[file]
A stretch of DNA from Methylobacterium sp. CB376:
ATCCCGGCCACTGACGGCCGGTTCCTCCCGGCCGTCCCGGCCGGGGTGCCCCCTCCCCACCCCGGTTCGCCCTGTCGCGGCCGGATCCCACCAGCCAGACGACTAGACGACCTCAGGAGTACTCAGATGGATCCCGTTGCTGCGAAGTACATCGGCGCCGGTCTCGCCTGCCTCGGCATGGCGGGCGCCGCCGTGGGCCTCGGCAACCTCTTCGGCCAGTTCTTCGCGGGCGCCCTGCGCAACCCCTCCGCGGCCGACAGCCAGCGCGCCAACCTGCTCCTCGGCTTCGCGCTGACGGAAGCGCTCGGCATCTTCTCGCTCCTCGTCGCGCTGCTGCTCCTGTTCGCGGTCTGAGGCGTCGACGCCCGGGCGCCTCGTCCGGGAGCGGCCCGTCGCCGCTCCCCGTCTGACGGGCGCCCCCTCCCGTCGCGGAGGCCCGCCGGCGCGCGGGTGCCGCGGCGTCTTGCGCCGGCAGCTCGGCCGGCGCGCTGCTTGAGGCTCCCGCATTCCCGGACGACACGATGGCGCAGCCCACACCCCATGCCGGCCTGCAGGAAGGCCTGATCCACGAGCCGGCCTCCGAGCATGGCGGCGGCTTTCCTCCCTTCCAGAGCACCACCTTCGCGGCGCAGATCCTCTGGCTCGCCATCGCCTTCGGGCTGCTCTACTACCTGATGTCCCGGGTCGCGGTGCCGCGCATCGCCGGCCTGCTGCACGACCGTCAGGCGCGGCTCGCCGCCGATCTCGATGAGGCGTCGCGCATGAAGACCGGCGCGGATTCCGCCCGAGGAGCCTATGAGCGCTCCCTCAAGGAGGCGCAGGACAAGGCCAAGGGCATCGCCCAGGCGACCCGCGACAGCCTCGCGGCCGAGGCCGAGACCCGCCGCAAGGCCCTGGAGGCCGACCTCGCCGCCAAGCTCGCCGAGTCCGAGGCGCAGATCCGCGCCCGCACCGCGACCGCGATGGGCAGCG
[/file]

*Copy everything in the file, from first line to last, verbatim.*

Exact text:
A stretch of DNA from Methylobacterium sp. CB376:
ATCCCGGCCACTGACGGCCGGTTCCTCCCGGCCGTCCCGGCCGGGGTGCCCCCTCCCCACCCCGGTTCGCCCTGTCGCGGCCGGATCCCACCAGCCAGACGACTAGACGACCTCAGGAGTACTCAGATGGATCCCGTTGCTGCGAAGTACATCGGCGCCGGTCTCGCCTGCCTCGGCATGGCGGGCGCCGCCGTGGGCCTCGGCAACCTCTTCGGCCAGTTCTTCGCGGGCGCCCTGCGCAACCCCTCCGCGGCCGACAGCCAGCGCGCCAACCTGCTCCTCGGCTTCGCGCTGACGGAAGCGCTCGGCATCTTCTCGCTCCTCGTCGCGCTGCTGCTCCTGTTCGCGGTCTGAGGCGTCGACGCCCGGGCGCCTCGTCCGGGAGCGGCCCGTCGCCGCTCCCCGTCTGACGGGCGCCCCCTCCCGTCGCGGAGGCCCGCCGGCGCGCGGGTGCCGCGGCGTCTTGCGCCGGCAGCTCGGCCGGCGCGCTGCTTGAGGCTCCCGCATTCCCGGACGACACGATGGCGCAGCCCACACCCCATGCCGGCCTGCAGGAAGGCCTGATCCACGAGCCGGCCTCCGAGCATGGCGGCGGCTTTCCTCCCTTCCAGAGCACCACCTTCGCGGCGCAGATCCTCTGGCTCGCCATCGCCTTCGGGCTGCTCTACTACCTGATGTCCCGGGTCGCGGTGCCGCGCATCGCCGGCCTGCTGCACGACCGTCAGGCGCGGCTCGCCGCCGATCTCGATGAGGCGTCGCGCATGAAGACCGGCGCGGATTCCGCCCGAGGAGCCTATGAGCGCTCCCTCAAGGAGGCGCAGGACAAGGCCAAGGGCATCGCCCAGGCGACCCGCGACAGCCTCGCGGCCGAGGCCGAGACCCGCCGCAAGGCCCTGGAGGCCGACCTCGCCGCCAAGCTCGCCGAGTCCGAGGCGCAGATCCGCGCCCGCACCGCGACCGCGATGGGCAGCG